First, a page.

In most of the colonies, one or two book almanacs dominated the market and became standard quasi-official reference sources: Walch’s Tasmanian Almanac (1862–1979) was by far the longest running. Pugh’s Queensland Almanac (1859–1927) and Moore’s Almanack and Hand Book (Sydney, 1852–1940) were the dominant publications in their respective markets. The longest running South Australian almanac was the German-language Australischer Volks–Kalender (1866–1914). The two leading Melbourne publications—the Victorian Almanac (1859–1927) and Clarson, Shallard & Co.’s (later A.H. Massina & Co.’s) Weather Almanac (1864–1940)—served as templates for a host of regional almanacs, mostly issued by local newspapers or business owners as promotional exercises. J. Harcourt Giddons’ meteorological almanacs (commenced in Port Adelaide, 1899, later published in Adelaide and Sydney) continued until 1941 under various titles, and were unusual in attempting to appeal to a nationwide market.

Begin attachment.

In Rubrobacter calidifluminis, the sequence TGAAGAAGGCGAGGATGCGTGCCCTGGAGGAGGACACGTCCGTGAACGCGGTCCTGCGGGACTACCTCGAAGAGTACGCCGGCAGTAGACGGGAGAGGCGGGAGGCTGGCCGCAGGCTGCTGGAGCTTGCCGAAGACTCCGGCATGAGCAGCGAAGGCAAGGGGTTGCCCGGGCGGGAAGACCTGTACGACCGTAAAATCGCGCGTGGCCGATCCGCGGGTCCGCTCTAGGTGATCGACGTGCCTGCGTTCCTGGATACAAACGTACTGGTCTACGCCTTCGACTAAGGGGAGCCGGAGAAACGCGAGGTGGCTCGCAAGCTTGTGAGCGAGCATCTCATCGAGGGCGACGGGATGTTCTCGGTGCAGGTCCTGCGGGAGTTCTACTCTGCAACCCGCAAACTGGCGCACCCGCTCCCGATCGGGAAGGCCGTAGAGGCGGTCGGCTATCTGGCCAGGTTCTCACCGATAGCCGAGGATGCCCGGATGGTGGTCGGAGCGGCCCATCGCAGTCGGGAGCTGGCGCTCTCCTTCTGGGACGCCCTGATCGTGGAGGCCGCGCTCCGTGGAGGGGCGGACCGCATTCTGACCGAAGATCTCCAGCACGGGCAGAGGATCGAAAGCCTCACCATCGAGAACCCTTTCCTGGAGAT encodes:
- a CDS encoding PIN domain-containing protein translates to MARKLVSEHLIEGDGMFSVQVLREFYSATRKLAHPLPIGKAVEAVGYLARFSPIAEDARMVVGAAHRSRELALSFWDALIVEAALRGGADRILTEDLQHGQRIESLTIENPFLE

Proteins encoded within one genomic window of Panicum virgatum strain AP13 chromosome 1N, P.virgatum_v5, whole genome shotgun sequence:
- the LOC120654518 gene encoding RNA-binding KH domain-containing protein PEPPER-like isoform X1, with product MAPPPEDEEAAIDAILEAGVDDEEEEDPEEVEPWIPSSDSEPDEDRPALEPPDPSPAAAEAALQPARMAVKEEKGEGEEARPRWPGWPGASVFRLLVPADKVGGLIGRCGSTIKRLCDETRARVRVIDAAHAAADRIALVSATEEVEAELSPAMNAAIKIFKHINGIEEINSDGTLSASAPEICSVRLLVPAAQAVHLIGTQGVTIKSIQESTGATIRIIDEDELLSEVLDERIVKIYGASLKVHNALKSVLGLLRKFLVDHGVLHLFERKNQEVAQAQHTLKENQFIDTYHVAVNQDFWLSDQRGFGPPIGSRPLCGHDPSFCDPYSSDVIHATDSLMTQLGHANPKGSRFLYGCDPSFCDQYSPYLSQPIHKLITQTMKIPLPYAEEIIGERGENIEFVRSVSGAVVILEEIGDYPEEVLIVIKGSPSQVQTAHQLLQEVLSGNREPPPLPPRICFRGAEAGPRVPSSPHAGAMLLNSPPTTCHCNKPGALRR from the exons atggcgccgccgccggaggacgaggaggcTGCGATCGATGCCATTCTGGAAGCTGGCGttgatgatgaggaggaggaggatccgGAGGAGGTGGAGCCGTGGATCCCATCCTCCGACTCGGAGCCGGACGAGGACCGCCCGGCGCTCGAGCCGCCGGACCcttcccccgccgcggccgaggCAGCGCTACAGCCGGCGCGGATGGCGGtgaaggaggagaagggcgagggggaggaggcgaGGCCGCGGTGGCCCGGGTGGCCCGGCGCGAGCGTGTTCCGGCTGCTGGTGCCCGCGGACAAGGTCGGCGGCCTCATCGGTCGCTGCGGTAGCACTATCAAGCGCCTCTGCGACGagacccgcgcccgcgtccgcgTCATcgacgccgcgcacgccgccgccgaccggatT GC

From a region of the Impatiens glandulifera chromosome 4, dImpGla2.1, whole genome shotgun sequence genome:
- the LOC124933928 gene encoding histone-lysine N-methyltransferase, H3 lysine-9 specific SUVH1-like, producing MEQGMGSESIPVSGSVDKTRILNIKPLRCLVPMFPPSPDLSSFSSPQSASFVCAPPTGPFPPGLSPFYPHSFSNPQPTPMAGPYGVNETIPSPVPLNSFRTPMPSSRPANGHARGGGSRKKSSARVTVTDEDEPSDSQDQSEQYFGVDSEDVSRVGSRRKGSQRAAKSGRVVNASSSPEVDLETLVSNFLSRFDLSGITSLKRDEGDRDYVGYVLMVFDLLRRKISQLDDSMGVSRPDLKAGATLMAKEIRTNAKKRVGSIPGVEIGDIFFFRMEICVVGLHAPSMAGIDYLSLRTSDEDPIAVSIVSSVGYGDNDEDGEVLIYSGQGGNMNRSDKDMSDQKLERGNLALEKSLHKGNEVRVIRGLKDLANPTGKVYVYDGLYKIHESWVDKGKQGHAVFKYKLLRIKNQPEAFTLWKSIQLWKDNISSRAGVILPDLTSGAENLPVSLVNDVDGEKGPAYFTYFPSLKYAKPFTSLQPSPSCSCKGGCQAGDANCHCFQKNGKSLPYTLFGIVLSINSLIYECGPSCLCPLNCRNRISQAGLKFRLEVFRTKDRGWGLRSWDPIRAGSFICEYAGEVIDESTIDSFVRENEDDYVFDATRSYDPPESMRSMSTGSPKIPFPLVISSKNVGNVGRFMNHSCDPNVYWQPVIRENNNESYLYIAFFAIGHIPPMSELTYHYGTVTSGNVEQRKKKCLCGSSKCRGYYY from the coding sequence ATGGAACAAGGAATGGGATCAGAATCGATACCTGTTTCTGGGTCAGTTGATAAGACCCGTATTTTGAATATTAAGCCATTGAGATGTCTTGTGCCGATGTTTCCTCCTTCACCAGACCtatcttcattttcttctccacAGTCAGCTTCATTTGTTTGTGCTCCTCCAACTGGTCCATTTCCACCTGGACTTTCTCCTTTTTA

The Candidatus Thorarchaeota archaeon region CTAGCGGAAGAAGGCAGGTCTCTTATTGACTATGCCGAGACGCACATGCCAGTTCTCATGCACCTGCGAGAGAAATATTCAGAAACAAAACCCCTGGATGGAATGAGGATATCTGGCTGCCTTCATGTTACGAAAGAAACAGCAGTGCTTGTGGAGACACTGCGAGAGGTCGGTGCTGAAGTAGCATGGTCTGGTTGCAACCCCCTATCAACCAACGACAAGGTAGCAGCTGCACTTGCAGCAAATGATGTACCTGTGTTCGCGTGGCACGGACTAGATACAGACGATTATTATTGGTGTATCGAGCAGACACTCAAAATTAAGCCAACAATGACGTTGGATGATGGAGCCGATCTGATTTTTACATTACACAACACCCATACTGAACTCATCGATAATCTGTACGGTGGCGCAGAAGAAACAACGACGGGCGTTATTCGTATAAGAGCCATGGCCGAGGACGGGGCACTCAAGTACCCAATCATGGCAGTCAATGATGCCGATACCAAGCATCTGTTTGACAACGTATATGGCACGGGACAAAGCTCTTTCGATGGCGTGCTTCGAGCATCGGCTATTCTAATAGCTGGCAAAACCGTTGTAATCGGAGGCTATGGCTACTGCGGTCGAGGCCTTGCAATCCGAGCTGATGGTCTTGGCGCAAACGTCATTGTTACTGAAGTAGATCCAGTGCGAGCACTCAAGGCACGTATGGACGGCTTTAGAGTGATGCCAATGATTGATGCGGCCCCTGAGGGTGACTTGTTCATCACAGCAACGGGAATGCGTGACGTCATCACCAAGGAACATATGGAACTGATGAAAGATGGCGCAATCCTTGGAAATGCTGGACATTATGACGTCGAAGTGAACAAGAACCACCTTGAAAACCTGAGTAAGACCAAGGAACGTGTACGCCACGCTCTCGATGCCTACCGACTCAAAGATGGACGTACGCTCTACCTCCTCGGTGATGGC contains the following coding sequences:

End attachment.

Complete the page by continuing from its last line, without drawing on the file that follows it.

Sheet almanacs, designed for hanging or wall display, were usually published as newspaper supplements. Like their book-format counterparts, they were so pervasive that their effects on popular culture are incalculable. One iconic newspaper image, the Australasian Sketcher’s depiction of the battle between the Kelly Gang and Victorian police at Glenrowan (17 July 1880), features amongst other mundane domes- tic details a sheet almanac attached to a wall.
The evidence for edition sizes is sketchy, largely reliant on the claims of advertisements and prospectuses, and moderated by the evidence for other contemporaneous publications. Early Sydney and Hobart almanacs—constrained, apart from anything else, by the availability of paper—may have been published in editions as small as a few dozen. By the 1860s, publishers in the major centres were claiming circulations of 10,000 or more.